Government may challenge international tribunal’s Cairn tax order


2021-02-18 01:10:37

NEW DELHI: The government is in no mood to relent in its fight to recover $1.2 billion in tax claims from Cairn and is looking to appeal against the international tribunal’s verdict or get the British company to seek a settlement under ‘Vivad Se Vishwas’ scheme.
The tough posture comes despite Cairn approaching a US district court to press for the arbitration award, which sources dismissed as posturing given that the government has time until the third week of March to appeal against the order. By all accounts, the government is set to follow the Vodafone example, where its case has been admitted in the Singapore high court.
Although the government is still “studying the order”, its stance is clear and officials, who are due to meet a team led by Cairn CEO Simon Thomson, are expected to articulate the position.
Sources said that the stance was not just the finance ministry’s alone but even the ministry of external affairs has been engaged in the deliberations given that British authorities have taken up the case on behalf of Cairn with their Indian counterparts, including PM Narendra Modi and the late Arun Jaitley, when he was finance minister.
There have been suggestions that Cairn, and even Vodafone, could opt for a settlement of the long-pending dispute by opting for ‘Vivad Se Vishwas’ scheme, where the entire disputed amount has to be paid by March 31.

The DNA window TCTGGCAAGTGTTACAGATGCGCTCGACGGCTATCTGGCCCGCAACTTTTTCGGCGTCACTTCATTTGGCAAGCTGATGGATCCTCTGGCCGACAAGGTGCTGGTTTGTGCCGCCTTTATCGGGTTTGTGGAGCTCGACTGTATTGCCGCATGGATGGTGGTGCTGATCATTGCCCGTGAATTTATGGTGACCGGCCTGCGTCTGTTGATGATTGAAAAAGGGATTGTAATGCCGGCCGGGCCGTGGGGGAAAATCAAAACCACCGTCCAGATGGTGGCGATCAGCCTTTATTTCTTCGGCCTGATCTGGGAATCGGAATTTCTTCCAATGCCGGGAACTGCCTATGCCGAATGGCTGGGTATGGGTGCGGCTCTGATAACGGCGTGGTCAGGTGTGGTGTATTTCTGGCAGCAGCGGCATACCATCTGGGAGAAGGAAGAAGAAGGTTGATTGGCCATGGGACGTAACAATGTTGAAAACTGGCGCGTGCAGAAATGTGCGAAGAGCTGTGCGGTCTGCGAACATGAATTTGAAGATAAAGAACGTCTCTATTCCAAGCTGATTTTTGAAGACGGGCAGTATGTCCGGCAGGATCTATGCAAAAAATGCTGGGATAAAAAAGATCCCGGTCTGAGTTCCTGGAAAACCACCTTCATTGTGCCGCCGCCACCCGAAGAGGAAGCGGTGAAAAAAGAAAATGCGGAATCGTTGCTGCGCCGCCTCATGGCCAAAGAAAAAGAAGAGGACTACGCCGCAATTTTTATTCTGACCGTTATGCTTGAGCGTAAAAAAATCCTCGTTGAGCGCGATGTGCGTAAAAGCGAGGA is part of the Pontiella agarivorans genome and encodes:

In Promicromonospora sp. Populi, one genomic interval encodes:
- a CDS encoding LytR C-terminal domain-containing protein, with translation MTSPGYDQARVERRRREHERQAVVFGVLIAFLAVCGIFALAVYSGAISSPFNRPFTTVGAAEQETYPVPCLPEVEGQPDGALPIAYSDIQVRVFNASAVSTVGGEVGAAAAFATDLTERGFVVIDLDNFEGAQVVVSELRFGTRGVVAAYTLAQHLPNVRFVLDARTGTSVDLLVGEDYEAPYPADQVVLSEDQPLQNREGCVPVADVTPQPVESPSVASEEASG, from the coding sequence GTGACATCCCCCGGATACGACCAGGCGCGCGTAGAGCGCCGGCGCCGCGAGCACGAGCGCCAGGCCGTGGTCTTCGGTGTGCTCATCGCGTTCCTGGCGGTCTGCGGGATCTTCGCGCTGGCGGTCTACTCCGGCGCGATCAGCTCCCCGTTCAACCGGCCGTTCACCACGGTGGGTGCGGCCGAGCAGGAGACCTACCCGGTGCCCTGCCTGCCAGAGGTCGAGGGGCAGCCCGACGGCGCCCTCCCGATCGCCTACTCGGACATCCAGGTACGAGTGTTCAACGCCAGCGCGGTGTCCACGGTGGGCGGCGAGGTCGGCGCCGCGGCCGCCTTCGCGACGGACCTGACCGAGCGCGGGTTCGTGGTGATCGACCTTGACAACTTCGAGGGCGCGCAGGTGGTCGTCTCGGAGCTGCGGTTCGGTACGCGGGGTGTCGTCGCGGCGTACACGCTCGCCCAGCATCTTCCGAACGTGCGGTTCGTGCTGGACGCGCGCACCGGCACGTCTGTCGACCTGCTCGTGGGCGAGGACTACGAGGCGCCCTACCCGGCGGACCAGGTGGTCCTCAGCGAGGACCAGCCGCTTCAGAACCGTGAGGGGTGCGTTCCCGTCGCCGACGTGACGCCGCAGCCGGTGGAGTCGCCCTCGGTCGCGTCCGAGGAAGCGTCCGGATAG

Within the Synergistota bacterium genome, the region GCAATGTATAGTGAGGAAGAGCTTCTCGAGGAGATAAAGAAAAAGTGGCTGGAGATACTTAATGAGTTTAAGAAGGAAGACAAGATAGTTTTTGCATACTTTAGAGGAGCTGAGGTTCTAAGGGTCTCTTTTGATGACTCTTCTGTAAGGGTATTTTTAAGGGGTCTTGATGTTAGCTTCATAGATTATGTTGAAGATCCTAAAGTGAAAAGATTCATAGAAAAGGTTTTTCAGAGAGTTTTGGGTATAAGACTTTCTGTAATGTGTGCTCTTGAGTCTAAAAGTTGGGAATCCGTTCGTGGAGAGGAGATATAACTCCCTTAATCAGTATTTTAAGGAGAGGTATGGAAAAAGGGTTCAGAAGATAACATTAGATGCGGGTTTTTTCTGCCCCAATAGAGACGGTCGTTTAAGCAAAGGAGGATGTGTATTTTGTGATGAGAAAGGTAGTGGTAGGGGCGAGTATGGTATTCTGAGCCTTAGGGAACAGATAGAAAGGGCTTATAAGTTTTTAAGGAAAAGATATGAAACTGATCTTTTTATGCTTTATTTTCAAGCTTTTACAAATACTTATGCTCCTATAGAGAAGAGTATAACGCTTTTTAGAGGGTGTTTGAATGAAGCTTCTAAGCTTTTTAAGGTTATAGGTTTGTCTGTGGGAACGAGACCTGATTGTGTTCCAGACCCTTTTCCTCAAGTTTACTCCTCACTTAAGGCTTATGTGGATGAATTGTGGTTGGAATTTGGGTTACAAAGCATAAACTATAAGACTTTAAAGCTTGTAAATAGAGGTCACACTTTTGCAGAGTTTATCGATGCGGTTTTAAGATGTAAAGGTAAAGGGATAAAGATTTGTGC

In case of appeals related to disputed penalty, interest or fee, 25% of such disputed amount is payable, if payment made before March 31. After this, 30% of the disputed amount becomes payable.
Ahead of Thomson’s India visit the British firm, which struck oil in Rajasthan and exited India after selling its interest, had sought to put pressure on the government by filing a case in the US district court to enforce the arbitration award. Thomson had recently said that the Cairn wanted the Indian government to honour the award quickly.
The tribunal had ruled that India had violated provisions of the bilateral investment treaty by retrospectively amending the law to levy tax on transactions with underlying assets in India.



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